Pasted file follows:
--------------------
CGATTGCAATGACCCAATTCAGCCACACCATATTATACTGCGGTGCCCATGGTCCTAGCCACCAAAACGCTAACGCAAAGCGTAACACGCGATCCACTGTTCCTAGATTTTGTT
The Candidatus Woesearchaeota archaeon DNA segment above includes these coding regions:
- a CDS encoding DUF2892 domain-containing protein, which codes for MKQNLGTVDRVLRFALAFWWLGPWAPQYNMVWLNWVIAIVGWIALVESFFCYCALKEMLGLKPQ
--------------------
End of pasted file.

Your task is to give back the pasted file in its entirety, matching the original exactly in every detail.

CGATTGCAATGACCCAATTCAGCCACACCATATTATACTGCGGTGCCCATGGTCCTAGCCACCAAAACGCTAACGCAAAGCGTAACACGCGATCCACTGTTCCTAGATTTTGTT
The Candidatus Woesearchaeota archaeon DNA segment above includes these coding regions:
- a CDS encoding DUF2892 domain-containing protein, which codes for MKQNLGTVDRVLRFALAFWWLGPWAPQYNMVWLNWVIAIVGWIALVESFFCYCALKEMLGLKPQ